CHARLOTTE, NC (WBTV) - "It's the only chance parents have."
"I see absolutely no harm in it, if it treats and controls the symptoms."
"I believe it... like all other new drugs... should be tested and approved by the FDA."
Those are all comments on WBTV's Molly Grantham's Facebook page the day after her special report aired about Charlotte's Web, a strain of medical marijuana given in liquid form. THC – the stuff that gets you high – is removed. You can't get high by taking this oral medication.
It has not been approved by the FDA, nor has there been any widespread official study, but parents who have their kids on it say it's working.
"My son has had between 1000-1500 seizures a day," says Nicole Gross, whose son Chase was born in Huntersville in 2006. "They're not all violent seizures. Many are head drops. But they're every 3-10 seconds. We moved to Colorado in December. To see a difference and improvement in his lifestyle is an indescribable feeling."
The Gross family left the Charlotte area for Chicago a few years ago. Nicole moved Chase to Colorado to get him on Charlotte's Web. She says 24 of the plants inside the facility where the marijuana is grown is dedicated to her son.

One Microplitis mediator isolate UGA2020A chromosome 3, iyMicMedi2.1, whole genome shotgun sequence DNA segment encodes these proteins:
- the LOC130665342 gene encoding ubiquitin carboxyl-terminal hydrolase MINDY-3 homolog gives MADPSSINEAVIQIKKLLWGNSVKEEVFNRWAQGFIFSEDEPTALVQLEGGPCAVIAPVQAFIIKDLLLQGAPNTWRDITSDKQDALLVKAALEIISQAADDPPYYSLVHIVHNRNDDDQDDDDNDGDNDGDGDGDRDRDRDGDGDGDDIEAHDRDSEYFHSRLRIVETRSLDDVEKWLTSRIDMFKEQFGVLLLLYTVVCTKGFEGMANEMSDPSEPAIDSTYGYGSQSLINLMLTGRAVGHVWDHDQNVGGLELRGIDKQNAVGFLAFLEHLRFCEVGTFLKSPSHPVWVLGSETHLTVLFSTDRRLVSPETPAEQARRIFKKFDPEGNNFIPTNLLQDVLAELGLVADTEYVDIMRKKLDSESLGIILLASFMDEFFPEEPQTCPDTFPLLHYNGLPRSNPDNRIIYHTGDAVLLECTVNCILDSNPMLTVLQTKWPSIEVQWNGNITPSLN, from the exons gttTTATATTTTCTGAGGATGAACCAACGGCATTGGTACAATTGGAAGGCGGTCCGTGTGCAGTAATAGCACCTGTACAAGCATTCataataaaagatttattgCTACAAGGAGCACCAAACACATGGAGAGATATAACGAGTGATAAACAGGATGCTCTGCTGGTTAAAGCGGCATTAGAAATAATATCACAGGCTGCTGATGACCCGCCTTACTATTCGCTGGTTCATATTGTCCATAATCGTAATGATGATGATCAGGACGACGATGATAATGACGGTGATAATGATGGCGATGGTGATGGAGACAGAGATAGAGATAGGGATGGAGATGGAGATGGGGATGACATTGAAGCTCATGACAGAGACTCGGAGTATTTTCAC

She's actively trying to change Illinois law. Currently Illinois's law does allow medical marijuana for patients over the age of 18, but not for pediatric patients. In the law, epilepsy is also excluded as a treatable condition.
"If you want to get the law changed in North Carolina," she said, "I'd suggest contacting each and every legislator. That's what I've been doing. That's really the best way to go about it. They need to know your story."
Hundreds of North Carolina parents whose children fight pediatric epilepsy are already sharing their stories on a Facebook page. You can find that page here.
"I will get this passed through," says native Charlottean Liz Gorman, whose daughter Maddie has been on the medication since December. "Not just for Maddie, but for all kids. There is no reason this isn't legal. No one is getting high. The only problem is stigma."
To see the original special report called "Moving for Medical Marijuana", click here.